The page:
How to Maintain a Relationship While Working from Home
Roses, a clean house and a home cooked meal of steak, shrimp, broccoli and potatoes awaited Melissa Haley after her long day at work. With the luxury of working from home, Sam Porter, Account Manager for Berry Global in California, was able to take the time to prepare a nice evening for his fiancé.
In 2016, 22 percent of employed persons did some or all of their work at home, the U.S. Bureau of Labor Statistics reported.
Working from home can give you more flexibility but can also cause strain in couples that live together. There are no excuses for not emptying the washer because it is three feet away from your office. The expectations can be higher even if you are working just as hard as before.
“Now when I work from home, she knows that I work and knows that I’m really busy,” Porter said. “but she expects me to do the dishes more and the laundry more.”
Four steps to maintain your relationship from home include setting boundaries, having weekly meetings, discussions about the other members of the household and having a screen free zone,
according to Dr. Sara Schwarzbaum, founder and director of Couples Counseling Associates in Illinois.
Set Time Boundaries
When you work from home it becomes challenging to not let your job creep into every other moment of your life. It’s easy to look at the files you were working on earlier or check your email when you hear the familiar ping. Try not to do this and set specific times for work and certain times for home.
One expectation some couples have is a time every night to connect with one another. Dr. Robert Isett, work at home couples counselor and therapist, said for him, dinner time is sacred for his relationship.
“The time to meet with your partner everyday, or close to, is so important as a way of maintaining a connection,” Isett said.
It does not have to always be dinner, but just a little time to appreciate each other without work. Try starting each morning sharing a coffee or maybe saving your favorite television show till they arrive home.
Have Weekly Meetings
Schwarzbaum recommends couples have weekly meetings to establish what is expected of each other while one partner is working from home.
While this may sound formal, it is important to have an atmosphere where each person feels they can be heard without being undermined. The meetings create a habit to listen with an open mind.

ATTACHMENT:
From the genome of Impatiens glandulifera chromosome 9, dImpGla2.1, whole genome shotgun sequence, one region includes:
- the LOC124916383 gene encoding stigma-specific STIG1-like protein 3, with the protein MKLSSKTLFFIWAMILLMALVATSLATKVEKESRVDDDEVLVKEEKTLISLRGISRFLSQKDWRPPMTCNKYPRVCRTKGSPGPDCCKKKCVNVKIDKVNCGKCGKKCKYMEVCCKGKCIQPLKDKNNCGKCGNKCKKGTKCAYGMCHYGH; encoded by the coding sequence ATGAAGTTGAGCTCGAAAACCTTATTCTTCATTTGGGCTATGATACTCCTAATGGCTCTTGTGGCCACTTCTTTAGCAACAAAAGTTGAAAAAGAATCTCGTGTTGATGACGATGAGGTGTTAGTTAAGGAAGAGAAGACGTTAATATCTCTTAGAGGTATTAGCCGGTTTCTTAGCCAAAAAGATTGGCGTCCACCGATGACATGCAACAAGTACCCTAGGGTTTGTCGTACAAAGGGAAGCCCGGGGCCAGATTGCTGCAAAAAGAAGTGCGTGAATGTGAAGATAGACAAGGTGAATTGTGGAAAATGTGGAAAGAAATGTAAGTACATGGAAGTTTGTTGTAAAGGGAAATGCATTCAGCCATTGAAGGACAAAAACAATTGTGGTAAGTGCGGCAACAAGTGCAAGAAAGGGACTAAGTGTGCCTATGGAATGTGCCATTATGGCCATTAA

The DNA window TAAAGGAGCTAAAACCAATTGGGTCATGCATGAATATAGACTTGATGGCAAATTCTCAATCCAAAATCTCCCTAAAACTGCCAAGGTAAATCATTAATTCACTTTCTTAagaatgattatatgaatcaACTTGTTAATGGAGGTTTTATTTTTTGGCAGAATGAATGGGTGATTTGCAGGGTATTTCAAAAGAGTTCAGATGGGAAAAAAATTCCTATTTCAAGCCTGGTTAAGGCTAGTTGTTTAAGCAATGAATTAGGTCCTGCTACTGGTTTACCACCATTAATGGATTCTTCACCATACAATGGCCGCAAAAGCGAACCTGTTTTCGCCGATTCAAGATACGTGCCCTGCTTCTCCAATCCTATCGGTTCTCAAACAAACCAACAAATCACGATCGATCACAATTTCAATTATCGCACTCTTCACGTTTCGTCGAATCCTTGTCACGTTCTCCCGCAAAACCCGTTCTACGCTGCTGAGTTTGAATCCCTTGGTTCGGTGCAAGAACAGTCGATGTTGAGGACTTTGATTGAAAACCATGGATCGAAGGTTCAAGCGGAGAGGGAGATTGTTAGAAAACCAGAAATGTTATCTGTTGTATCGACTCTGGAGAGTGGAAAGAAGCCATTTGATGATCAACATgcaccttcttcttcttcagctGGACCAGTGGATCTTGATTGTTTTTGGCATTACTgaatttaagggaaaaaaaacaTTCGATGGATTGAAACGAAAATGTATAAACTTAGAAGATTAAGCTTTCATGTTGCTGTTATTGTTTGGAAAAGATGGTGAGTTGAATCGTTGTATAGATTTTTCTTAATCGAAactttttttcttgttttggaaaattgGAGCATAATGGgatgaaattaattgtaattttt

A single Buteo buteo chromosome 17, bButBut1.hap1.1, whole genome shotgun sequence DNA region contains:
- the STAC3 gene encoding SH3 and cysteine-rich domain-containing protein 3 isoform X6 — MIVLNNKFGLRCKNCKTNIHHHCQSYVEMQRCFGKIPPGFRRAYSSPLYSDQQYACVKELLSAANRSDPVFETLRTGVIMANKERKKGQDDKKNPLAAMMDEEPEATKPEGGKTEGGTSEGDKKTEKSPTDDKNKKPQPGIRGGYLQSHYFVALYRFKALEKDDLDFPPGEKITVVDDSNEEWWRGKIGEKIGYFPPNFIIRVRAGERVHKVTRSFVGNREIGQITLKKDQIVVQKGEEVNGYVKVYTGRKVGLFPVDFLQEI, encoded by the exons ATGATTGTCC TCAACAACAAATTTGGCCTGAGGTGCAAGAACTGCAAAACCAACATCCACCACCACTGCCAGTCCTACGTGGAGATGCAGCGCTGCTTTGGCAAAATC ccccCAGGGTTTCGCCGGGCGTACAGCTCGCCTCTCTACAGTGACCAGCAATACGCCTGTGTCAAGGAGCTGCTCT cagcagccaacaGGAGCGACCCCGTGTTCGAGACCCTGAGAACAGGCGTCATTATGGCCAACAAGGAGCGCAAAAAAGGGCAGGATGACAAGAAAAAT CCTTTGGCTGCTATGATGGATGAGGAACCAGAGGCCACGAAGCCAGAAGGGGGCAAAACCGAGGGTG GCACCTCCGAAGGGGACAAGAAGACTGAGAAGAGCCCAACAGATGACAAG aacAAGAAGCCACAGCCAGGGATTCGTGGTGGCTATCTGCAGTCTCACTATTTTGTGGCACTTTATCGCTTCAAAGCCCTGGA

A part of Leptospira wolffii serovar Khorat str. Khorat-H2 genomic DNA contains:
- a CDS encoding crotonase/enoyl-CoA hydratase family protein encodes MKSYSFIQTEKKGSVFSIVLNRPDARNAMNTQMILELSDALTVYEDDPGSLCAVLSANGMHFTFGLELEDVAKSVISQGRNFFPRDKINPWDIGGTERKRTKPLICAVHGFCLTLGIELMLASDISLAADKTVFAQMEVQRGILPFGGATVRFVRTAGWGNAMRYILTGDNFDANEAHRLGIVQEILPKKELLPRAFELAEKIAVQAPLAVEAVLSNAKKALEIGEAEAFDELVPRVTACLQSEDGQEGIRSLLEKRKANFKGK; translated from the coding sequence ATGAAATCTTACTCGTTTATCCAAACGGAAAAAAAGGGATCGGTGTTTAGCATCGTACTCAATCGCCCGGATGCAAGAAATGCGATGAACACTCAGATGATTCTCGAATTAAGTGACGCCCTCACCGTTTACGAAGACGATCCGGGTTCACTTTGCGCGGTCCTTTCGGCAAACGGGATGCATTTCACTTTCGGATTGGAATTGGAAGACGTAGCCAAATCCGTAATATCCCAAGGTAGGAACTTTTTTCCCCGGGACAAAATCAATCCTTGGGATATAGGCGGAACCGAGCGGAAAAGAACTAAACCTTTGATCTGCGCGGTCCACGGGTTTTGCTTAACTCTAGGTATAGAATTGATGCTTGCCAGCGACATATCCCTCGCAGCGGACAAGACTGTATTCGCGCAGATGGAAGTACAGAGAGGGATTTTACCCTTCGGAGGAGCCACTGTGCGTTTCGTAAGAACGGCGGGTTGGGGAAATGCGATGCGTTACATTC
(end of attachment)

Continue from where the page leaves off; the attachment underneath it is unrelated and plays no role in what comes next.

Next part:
Being new to the stay-at-home work life, Porter said he has not had weekly meetings with his fiancé but is open to trying it when issues arise. For now, he does not mind the added household responsibility he has been given since beginning work at home.
Discuss the Presence of Others
When you live with other people, your work schedule affects their life as well. Before jumping into this new life style discuss what could possibly happen to the children or animals that live with you.
Sara Helmerich, Indiana University junior, said having her father work at home was beneficial to her sister and her growing up.
Recalling many memories, Helmerich remembers one where the three of them were playing tag in the house. They were sliding around in socks when she rounded a corner too fast and her dad
slammed into her. At that same moment her mom walked through the door, and was not pleased with what she saw.
Despite her mom’s reaction, Helmerich still laughs about the memory to this day. She said she would never have had the same experiences if she had gone to a daycare.
According to Porter, rearranging his work schedule benefitted their dog’s life as well. Tiger, a miniature dachshund, had a change once Porter began working from home. “It’s like he’s a different dog,” Porter said. “So much more calm, he behaves so much better all the time now.”
When deciding if the children or animals would benefit from you working from home, analyze how much time you think you could give them every day without being distracted by your job. Think if you could eat lunch with them, play outside or go for a walk.
Make a Screen Free Zone
It is so easy to get sucked into the blue light of our devices after getting home from work and school. It has been a whole nine hours since you last checked what new videos are up on Facebook.
For those who work at home though, devices are always at your side. One minute you could be working on a spreadsheet and the next you could be playing Candy Crush.
Jaya Saxena, New York freelance writer, and her husband both work from home. She said when it is after work hours they both try to be up front about what they are doing on their cell phones so they do not slip back into work.
Harmony is Possible Working from Home
Putting the devices down, setting time aside and simply enjoying each other’s company is important for all relationships, but especially when the terms home and work coincide. Knowing when work begins and when work ends can help make your partner still feel you are a member of the relationship and there to participate.
Every couple has issues of their own and working from home should not add to it. Porter has only worked at home for six months and has yet to try all of the advice given by Schwarzbaum but agreed that he would give them a shot as time goes on.
Noelle Snider is a sophomore at Indiana University studying journalism in the Media School. She is from Indianapolis, Indiana and has a passion for writing and staying active. Noelle enjoys going for bike rides to local restaurants and taking her dogs on long walks.